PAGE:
Dehydration and sunburn the big dangers as temperatures forecast to top 30 degrees
People are being urged to look after each other in the hot weather, with temperatures forecast to possibly exceed 30 degrees centigrade this week.
Principal health risks include dehydration and sunburn. Older people and infants are particularly vulnerable to becoming dehydrated, while children are particularly at risk of sunburn.
Contact your GP, out-of-hours service or NHS 111 straight away if you have any of the following symptoms:
- extreme thirst
- feeling unusually tired (lethargic) or confused
- not passing urine for eight hours
- rapid heartbeat
- dizziness when you stand up that doesn’t go away after a few seconds.
Dr Peter Clowes for Shropshire Clinicial Commissioning Group (CCG) said:
“While the young and the elderly are particularly vulnerable, everyone should take care and stay hydrated and avoid sunburn.
“People should be aware of the symptoms of dehydration and particularly take care of older people, especially if they are less mobile and struggle to get regular drinks for themselves.
“As a precaution, it’s wise for everyone to drink additional water on hot days and remember that children and the elderly will often need prompting to do this.”
Signs of dehydration include:
- feeling thirsty and lightheaded
- a dry mouth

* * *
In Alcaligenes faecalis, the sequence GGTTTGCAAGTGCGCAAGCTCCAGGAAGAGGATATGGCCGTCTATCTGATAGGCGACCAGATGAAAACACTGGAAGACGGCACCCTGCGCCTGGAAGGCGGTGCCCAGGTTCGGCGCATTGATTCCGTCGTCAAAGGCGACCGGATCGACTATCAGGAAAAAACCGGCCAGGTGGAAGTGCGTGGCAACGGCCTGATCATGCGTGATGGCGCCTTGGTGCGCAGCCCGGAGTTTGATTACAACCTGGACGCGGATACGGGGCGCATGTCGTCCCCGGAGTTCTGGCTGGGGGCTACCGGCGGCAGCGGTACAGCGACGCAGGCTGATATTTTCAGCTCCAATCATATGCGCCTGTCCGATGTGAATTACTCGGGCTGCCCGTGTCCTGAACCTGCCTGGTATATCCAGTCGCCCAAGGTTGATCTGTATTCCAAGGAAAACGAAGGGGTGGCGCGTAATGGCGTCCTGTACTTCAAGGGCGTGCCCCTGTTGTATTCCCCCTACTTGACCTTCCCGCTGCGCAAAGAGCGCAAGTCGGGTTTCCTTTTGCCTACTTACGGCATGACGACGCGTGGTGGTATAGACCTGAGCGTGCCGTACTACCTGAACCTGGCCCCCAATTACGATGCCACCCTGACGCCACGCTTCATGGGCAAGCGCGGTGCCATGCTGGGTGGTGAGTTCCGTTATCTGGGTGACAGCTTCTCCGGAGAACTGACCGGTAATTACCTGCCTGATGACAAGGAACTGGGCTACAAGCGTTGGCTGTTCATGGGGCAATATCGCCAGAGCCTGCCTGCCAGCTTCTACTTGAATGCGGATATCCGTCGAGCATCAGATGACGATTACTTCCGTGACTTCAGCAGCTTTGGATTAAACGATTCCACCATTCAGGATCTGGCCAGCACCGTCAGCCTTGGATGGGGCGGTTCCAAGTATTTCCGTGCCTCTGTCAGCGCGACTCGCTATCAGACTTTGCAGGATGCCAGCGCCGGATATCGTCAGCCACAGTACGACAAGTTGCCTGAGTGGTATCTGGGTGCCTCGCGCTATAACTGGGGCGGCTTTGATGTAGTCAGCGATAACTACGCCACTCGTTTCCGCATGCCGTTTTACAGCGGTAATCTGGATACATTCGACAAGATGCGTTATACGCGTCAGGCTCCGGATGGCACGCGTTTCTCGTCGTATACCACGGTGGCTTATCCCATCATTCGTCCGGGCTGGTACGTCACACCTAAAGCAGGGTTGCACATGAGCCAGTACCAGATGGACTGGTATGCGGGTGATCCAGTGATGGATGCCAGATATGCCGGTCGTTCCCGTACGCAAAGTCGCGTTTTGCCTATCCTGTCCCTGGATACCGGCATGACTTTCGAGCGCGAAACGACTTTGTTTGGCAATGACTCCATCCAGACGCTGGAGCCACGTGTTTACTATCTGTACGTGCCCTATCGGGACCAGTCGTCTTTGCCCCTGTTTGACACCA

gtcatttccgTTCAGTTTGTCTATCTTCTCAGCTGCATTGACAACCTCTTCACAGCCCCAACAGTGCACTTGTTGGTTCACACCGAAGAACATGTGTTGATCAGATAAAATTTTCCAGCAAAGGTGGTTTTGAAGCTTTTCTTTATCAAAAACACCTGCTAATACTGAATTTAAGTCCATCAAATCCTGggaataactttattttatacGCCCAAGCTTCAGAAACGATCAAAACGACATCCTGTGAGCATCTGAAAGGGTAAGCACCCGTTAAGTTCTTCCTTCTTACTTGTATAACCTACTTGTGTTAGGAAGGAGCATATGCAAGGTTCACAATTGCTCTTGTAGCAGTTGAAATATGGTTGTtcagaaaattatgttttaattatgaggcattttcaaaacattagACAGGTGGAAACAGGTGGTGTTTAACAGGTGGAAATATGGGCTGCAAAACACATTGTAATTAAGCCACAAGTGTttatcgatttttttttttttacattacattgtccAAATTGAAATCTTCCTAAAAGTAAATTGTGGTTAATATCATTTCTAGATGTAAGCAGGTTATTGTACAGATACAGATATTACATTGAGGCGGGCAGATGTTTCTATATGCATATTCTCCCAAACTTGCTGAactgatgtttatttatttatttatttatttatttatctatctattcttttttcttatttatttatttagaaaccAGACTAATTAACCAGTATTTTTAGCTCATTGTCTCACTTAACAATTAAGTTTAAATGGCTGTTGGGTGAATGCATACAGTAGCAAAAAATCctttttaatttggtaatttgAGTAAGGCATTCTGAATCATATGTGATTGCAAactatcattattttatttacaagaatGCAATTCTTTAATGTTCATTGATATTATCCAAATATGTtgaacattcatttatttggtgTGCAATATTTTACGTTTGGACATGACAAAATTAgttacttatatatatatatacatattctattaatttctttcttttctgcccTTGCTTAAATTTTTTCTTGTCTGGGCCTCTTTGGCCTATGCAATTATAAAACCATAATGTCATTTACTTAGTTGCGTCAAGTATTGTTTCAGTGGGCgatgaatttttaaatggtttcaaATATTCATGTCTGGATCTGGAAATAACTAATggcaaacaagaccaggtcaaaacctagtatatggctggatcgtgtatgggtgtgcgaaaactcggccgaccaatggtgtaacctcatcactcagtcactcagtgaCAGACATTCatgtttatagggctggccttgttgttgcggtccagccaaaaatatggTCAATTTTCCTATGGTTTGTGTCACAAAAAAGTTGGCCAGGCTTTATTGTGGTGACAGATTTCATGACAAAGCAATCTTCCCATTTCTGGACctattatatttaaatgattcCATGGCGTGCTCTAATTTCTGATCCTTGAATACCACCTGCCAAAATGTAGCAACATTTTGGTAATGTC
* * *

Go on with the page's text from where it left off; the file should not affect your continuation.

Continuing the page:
- passing urine less often than usual.
Karen Calder, Shropshire Council’s Cabinet member for health, and chair of Shropshire’s Health and Well-being Board, added:
“Heat exhaustion and heatstroke can both be very serious if they are not treated quickly. As well as urging people to take heed of our advice, if you know of anyone who is particularly vulnerable, maybe an elderly person living on their own, please pay them a visit to check if they are OK.”
Shropshire Council and its partners are also warning residents of the dangers of swimming in watercourses and are urging for people to take care in rivers, lakes and quarries during the current spell of hot weather.
A number of incidents have taken place recently when people have got into difficulties in water – some with tragic consequences.
Professor Rod Thomson, Shropshire Council’s director of public health, added:
“During this hot weather it can be very tempting to take a dip in your local river or lake, but people need to be aware of the dangers that water can pose. Even if the water level looks low, swimming or playing in watercourses can be very dangerous as a number of tragic incidents around the country have unfortunately shown. It’s simply not worth the risk.”
Heatwaves can be dangerous, especially for the very young or very old or those with chronic disease. Advice on how to reduce the risk either for yourself or somebody you know can be obtained from NHS Choices at www.nhs.uk/summerhealth, NHS 111 or from your local pharmacy.
For more information on staying healthy and well this summer, visit Shropshire Council’s Get Ready for Summer page at shropshire.gov.uk/summer-advice.